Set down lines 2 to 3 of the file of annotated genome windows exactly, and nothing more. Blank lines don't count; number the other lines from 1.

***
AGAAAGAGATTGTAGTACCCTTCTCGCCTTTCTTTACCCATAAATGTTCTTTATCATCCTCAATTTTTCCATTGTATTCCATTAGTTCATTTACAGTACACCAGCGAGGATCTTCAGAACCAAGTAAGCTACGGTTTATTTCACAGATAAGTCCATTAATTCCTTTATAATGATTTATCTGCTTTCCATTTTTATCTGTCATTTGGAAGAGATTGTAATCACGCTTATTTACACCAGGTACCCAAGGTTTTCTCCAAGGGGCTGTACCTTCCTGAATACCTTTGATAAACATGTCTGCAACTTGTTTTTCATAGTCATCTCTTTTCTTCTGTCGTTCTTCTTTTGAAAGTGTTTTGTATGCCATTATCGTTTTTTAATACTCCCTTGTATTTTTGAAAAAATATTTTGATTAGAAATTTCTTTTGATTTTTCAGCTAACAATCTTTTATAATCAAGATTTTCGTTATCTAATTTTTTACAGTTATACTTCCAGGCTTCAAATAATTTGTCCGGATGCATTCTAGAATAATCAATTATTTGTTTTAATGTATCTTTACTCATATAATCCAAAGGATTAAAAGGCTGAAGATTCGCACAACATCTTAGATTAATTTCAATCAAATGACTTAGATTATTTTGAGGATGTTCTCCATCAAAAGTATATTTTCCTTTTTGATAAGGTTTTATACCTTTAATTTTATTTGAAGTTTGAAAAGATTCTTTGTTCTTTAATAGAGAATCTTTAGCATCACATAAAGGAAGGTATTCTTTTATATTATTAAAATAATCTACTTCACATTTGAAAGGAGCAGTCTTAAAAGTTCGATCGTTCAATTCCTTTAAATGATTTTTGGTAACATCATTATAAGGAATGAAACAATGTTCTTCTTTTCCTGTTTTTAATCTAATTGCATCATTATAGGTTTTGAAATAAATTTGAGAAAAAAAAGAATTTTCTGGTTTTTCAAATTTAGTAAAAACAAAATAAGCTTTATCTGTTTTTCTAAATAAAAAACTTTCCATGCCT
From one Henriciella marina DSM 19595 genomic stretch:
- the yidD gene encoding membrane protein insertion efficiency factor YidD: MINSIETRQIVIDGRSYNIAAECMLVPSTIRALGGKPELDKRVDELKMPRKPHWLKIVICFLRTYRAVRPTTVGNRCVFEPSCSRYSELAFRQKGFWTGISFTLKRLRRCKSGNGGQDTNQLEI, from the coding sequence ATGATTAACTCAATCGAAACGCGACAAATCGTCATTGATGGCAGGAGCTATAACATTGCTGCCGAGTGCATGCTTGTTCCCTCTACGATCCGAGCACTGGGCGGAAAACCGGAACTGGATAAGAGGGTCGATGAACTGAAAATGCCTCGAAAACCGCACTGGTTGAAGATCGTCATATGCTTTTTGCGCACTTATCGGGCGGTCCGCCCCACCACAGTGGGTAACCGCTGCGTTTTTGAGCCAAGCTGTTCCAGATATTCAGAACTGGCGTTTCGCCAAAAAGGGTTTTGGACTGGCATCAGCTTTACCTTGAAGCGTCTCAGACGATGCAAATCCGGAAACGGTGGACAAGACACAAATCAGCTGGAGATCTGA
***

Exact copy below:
From one Henriciella marina DSM 19595 genomic stretch:
- the yidD gene encoding membrane protein insertion efficiency factor YidD: MINSIETRQIVIDGRSYNIAAECMLVPSTIRALGGKPELDKRVDELKMPRKPHWLKIVICFLRTYRAVRPTTVGNRCVFEPSCSRYSELAFRQKGFWTGISFTLKRLRRCKSGNGGQDTNQLEI, from the coding sequence ATGATTAACTCAATCGAAACGCGACAAATCGTCATTGATGGCAGGAGCTATAACATTGCTGCCGAGTGCATGCTTGTTCCCTCTACGATCCGAGCACTGGGCGGAAAACCGGAACTGGATAAGAGGGTCGATGAACTGAAAATGCCTCGAAAACCGCACTGGTTGAAGATCGTCATATGCTTTTTGCGCACTTATCGGGCGGTCCGCCCCACCACAGTGGGTAACCGCTGCGTTTTTGAGCCAAGCTGTTCCAGATATTCAGAACTGGCGTTTCGCCAAAAAGGGTTTTGGACTGGCATCAGCTTTACCTTGAAGCGTCTCAGACGATGCAAATCCGGAAACGGTGGACAAGACACAAATCAGCTGGAGATCTGA